Kip Fulbeck’s Part Asian 100% Hapa is really a visual treatise on the complication of being a mixed-race Asian American in the contemporary moment. In the sprightly introduction, Fulbeck writes, “Our country is lazy. And I’m not talking about obesity levels. I’m talking ‘whatever.’ We’re uncomfortable with people who don’t fit neatly into boxes because when they don’t do so, it requires effort on our part. It’s easier to keep things uncomplicated, trouble free. We ask people how they’re doing when most of the time we don’t really want to know” (12). This statement addresses the state of people’s tragically short-sided conceptions of race, where individuals who do not conform to a particular phenotype therefore become “problems” and difficult to approach. In this regard, the mixed-race Asian American must face these daily challenges, often where fitting into a prescribed “culture” does not come so easily or automatically. As Fulbeck continues on his autobiographical polemic, “What are you? And we know we can’t answer it any more than we can choose one body part over another. We love the question. We hate the question. And we know many times people aren’t satisfied with our answers” (13). Fulbeck seems to suggest that such a schizophrenic existence is at the core of many hapas’ experiences. In this regard, Fulbeck’s project to photograph individuals of varing racial and ethnic “mixtures” serves really as a way to embrace those that defy boundaries and expected “norms.”
What is perhaps most fascinating about the book is how it plays out in some voyeurstic fashion. As the introduction gives way to Sean Lennon’s forward and then to a gallery of many face shots, the experience is much connected to the preconceived notions of the viewers. Fulbeck makes sure to include alongside each picture another page where the individual who was photographed has a chance to describe himself or herself in his/her own words. Above these “self-identifying” statements, Fulbeck breaks down each individual’s racial/ethnic backgrounds. By giving us these various informational blocks alongside the face portraits, one necessarily has to query the notion that there is any norm from which to situate the mixed-race Asian American “appearance.” In this multiplicity, Fulbeck is undermining any inherent essence to the hapa phenotype and indeed exposing the readers’ desire to decode “race” or “ethnicity” in any particular way. The photographs themselves are quite stunning in their unadornment. Besides the strong lighting and direct countenances of all the subjects, they were also instructed to look as if they were not wearing any shirts or blouses (or tops), exposing as much skin surface as possible in the face portraits. I am including some of the portraits that came with the publicity kit so you can get a sense of those photos, but recall again, that there is some typescript information that comes with the photos. The sequencing is not made clear to the viewer, but one continues if only to continually observe the vast array of countenances offered here and we know then in this diverse assemblage that Fulbeck has demonstrated how there is “no right answer” to the question of “who are you,” only many, many complicated ones. If there is one connecting element in all the photos, it is that very few are visibly smiling and most do not show any teeth at any point, so we know that this isn’t some sort of glamour photo shoot. The production values of the book are first rate and it comes to mind that this book and Todd Shimoda’s Oh! do show us a very marked attention to aesthetic qualities that I haven’t quite wrapped my head around enough when thinking about the marketing and final presentation of “cultural productions.”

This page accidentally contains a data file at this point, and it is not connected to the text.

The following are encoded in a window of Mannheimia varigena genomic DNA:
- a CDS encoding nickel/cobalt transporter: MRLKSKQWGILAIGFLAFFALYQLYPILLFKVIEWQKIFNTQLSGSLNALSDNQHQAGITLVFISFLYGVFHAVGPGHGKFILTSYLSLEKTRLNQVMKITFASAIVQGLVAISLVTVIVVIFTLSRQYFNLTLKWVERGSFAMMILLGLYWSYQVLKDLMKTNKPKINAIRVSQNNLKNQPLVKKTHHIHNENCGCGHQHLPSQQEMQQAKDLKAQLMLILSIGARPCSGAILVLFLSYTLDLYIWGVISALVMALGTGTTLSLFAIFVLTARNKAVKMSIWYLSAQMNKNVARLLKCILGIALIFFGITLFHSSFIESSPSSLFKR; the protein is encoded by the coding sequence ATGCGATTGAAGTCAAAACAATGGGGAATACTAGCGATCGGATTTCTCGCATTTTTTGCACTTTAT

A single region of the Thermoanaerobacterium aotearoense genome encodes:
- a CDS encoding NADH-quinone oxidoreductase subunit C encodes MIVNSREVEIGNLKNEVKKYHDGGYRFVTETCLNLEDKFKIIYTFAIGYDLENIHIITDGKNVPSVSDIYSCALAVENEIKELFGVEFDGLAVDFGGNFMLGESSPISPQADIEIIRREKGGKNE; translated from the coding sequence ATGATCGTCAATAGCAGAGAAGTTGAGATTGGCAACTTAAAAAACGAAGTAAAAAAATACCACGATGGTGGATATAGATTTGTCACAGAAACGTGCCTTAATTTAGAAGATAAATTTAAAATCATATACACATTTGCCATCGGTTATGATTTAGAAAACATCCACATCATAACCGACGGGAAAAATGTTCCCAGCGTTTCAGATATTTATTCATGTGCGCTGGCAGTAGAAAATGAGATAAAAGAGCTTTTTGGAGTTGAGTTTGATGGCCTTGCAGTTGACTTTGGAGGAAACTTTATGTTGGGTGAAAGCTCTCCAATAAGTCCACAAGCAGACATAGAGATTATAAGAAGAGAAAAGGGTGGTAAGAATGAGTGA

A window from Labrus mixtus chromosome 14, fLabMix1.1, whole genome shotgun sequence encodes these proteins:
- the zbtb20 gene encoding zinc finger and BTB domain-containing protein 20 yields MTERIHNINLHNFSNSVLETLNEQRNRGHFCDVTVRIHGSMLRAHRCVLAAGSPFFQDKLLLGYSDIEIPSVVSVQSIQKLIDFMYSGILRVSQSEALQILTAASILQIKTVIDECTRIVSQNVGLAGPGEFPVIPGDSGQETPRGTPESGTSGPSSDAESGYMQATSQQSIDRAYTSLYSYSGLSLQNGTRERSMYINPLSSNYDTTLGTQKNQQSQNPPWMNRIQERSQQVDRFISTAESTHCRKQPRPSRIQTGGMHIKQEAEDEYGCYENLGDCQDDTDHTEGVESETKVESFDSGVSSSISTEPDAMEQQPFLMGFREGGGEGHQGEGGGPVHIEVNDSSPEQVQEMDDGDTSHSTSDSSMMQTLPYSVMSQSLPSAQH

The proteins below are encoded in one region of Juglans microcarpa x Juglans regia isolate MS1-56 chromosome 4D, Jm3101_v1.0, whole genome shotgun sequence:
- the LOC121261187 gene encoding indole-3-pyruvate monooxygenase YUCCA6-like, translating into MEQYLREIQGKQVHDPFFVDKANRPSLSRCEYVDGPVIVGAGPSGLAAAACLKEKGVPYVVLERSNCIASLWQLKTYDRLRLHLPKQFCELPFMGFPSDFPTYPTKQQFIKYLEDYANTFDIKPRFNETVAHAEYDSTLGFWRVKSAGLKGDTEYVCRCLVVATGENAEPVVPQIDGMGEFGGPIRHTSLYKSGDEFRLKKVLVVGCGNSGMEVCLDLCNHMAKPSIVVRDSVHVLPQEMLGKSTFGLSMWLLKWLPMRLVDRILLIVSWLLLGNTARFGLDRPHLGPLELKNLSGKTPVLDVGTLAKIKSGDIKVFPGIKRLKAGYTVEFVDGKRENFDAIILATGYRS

As I have been thinking more and more about the importance of visual culture in the arena of Asian American literary production, I can’t help but think that this would of course be yet another indispensable addition to a course designed to explore how visuality and “text” intertwine.
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